If you desire a medical career that gives you the ability to interact with clients and use your mind to solve problems, a career as a pharmacist may be great for you. There’s a bit more to being a pharmacist than just filling prescriptions. From giving vaccines to educating both doctors and patients, this is a diverse and exciting position that has the potential to be a little different each day.
Education to Become a Pharmacist
Pharmacists complete undergraduate work, a pre-professional program and go on to seek a doctorate in pharmacy in order to practice. You will need to learn anatomy, histology, chemistry, clinical pharmacy skills, pharmacy labs, principles of pharmacology, immunizations and oncology. Internships and residencies offer experience and allow you to work in community and hospital pharmacies as an aide or trainee while you are still earning your degree. Once you have received your degree, you must be licensed by your state before you can officially be hired as a pharmacist.
Projected Job Security for Pharmacists
The U.S. Bureau of Labor Statistics projects a 3% growth in this field from 2014-2024. Of the 297,100 people employed as pharmacists in the U.S., 19% are employed by hospitals. Retail pharmacies are the most common locations for pharmacists. Degreed and licensed pharmacists can also work for pharmaceutical manufacturers, in academia or for insurance companies.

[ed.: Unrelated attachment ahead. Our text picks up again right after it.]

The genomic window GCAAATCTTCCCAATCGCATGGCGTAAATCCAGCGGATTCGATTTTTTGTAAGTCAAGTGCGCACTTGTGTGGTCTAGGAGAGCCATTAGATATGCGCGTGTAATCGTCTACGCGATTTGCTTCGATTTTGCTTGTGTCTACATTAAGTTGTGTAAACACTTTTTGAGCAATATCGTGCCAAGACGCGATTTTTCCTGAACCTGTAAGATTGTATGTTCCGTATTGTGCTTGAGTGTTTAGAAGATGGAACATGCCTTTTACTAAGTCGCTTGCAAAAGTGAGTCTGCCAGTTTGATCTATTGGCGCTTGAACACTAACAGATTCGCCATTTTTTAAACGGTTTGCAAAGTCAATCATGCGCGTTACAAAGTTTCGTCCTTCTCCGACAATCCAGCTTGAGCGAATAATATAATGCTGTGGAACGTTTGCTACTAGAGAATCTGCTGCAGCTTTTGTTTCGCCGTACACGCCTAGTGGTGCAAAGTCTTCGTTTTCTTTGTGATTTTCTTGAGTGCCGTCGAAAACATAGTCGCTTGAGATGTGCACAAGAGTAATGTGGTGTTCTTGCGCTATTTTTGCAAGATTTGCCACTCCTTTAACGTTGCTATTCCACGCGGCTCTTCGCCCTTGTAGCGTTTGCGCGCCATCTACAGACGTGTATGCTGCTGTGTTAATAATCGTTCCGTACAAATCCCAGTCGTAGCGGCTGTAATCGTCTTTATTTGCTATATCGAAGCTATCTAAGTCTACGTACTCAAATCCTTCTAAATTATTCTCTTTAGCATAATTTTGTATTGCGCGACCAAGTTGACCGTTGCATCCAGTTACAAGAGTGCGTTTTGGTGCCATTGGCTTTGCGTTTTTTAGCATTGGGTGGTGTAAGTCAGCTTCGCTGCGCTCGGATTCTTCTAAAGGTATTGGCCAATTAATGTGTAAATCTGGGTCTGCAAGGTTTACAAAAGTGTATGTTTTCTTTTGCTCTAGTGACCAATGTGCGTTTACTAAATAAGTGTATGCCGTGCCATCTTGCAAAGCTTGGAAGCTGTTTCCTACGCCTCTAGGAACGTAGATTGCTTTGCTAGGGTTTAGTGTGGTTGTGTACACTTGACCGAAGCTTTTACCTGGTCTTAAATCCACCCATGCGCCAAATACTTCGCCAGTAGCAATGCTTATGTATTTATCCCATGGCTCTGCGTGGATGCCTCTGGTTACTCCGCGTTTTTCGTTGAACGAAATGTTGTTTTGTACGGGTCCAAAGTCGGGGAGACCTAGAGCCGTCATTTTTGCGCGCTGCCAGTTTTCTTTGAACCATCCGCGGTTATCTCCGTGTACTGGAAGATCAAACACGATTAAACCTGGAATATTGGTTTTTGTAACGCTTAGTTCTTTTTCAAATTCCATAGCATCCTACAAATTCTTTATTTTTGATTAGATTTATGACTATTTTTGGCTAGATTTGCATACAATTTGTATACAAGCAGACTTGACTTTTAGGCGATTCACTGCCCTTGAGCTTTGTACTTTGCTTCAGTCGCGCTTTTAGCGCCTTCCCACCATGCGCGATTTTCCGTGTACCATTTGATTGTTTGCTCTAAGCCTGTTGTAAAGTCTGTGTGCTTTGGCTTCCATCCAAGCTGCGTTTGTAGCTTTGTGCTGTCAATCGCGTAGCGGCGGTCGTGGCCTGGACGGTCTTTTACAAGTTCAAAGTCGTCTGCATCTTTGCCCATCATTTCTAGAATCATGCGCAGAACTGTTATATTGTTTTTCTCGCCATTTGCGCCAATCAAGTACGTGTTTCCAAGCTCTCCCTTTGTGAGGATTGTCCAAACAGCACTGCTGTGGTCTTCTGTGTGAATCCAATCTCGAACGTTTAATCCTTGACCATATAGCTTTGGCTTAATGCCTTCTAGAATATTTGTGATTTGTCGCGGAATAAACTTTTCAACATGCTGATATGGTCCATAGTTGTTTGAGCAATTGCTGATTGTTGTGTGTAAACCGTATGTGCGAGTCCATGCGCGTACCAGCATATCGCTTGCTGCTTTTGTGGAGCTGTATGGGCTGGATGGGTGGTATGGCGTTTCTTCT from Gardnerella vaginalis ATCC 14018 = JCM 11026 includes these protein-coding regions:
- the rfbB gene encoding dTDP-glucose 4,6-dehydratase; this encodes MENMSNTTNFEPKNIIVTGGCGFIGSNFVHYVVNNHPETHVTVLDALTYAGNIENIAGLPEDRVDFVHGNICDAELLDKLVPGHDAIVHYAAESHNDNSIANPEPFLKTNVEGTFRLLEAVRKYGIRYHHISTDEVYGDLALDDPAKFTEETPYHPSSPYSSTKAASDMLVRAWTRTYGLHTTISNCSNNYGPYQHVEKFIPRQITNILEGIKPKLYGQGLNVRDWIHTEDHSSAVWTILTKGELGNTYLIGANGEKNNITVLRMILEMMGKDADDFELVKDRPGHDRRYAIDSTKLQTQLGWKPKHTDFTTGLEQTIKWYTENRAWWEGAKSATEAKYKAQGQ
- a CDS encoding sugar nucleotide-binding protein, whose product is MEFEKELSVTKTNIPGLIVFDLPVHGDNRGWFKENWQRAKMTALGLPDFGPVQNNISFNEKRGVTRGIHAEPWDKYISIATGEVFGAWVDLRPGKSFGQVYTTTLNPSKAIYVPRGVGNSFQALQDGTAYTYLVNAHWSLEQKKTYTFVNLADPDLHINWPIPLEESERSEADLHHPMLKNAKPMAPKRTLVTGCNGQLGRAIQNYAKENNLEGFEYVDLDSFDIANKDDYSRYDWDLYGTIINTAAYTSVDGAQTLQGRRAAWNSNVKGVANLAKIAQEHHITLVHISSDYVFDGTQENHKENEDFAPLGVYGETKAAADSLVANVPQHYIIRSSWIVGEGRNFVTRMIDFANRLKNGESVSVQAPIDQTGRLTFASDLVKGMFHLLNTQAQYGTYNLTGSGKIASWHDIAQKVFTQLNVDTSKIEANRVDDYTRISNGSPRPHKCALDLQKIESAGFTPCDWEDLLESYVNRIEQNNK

In 2015, the median annual salary for a licensed pharmacist in the United States was $121,500. If you have the drive and time to get your pharmacist degree, you will be able to earn a nice living.
Pharmacists encounter patients from all walks of life and must be able to talk to those people, explain how to take their medications and answer any questions they may have. If an elderly woman wants to begin taking a vitamin supplement that shouldn’t be taken with her blood pressure medication, a pharmacist is the one she will turn to help her find the best option. Helping people with expertise and compassion can not only make for a lucrative career, but a fulfilling ne as well.